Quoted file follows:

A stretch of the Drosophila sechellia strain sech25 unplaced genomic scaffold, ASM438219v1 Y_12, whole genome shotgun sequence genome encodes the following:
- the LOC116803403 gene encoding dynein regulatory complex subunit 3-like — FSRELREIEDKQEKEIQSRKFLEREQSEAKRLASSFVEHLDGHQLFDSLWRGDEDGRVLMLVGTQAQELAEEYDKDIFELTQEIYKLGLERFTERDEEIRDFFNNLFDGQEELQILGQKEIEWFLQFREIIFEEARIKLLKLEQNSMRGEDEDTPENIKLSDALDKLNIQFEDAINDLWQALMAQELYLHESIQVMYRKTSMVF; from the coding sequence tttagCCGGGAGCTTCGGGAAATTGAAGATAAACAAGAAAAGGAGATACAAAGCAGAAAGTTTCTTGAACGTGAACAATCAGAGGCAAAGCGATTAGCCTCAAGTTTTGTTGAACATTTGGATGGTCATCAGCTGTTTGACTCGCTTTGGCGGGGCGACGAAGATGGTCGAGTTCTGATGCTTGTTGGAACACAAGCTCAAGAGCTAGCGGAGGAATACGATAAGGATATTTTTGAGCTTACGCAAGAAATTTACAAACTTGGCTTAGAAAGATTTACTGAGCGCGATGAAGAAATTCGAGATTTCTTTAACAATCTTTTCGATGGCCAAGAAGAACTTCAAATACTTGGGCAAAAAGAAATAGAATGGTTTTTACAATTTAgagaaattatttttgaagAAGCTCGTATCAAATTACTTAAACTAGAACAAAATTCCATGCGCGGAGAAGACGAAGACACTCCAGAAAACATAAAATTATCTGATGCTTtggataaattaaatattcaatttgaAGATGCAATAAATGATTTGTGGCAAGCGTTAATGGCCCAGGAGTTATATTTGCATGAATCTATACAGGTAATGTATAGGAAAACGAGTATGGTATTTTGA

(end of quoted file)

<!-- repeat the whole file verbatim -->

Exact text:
A stretch of the Drosophila sechellia strain sech25 unplaced genomic scaffold, ASM438219v1 Y_12, whole genome shotgun sequence genome encodes the following:
- the LOC116803403 gene encoding dynein regulatory complex subunit 3-like — FSRELREIEDKQEKEIQSRKFLEREQSEAKRLASSFVEHLDGHQLFDSLWRGDEDGRVLMLVGTQAQELAEEYDKDIFELTQEIYKLGLERFTERDEEIRDFFNNLFDGQEELQILGQKEIEWFLQFREIIFEEARIKLLKLEQNSMRGEDEDTPENIKLSDALDKLNIQFEDAINDLWQALMAQELYLHESIQVMYRKTSMVF; from the coding sequence tttagCCGGGAGCTTCGGGAAATTGAAGATAAACAAGAAAAGGAGATACAAAGCAGAAAGTTTCTTGAACGTGAACAATCAGAGGCAAAGCGATTAGCCTCAAGTTTTGTTGAACATTTGGATGGTCATCAGCTGTTTGACTCGCTTTGGCGGGGCGACGAAGATGGTCGAGTTCTGATGCTTGTTGGAACACAAGCTCAAGAGCTAGCGGAGGAATACGATAAGGATATTTTTGAGCTTACGCAAGAAATTTACAAACTTGGCTTAGAAAGATTTACTGAGCGCGATGAAGAAATTCGAGATTTCTTTAACAATCTTTTCGATGGCCAAGAAGAACTTCAAATACTTGGGCAAAAAGAAATAGAATGGTTTTTACAATTTAgagaaattatttttgaagAAGCTCGTATCAAATTACTTAAACTAGAACAAAATTCCATGCGCGGAGAAGACGAAGACACTCCAGAAAACATAAAATTATCTGATGCTTtggataaattaaatattcaatttgaAGATGCAATAAATGATTTGTGGCAAGCGTTAATGGCCCAGGAGTTATATTTGCATGAATCTATACAGGTAATGTATAGGAAAACGAGTATGGTATTTTGA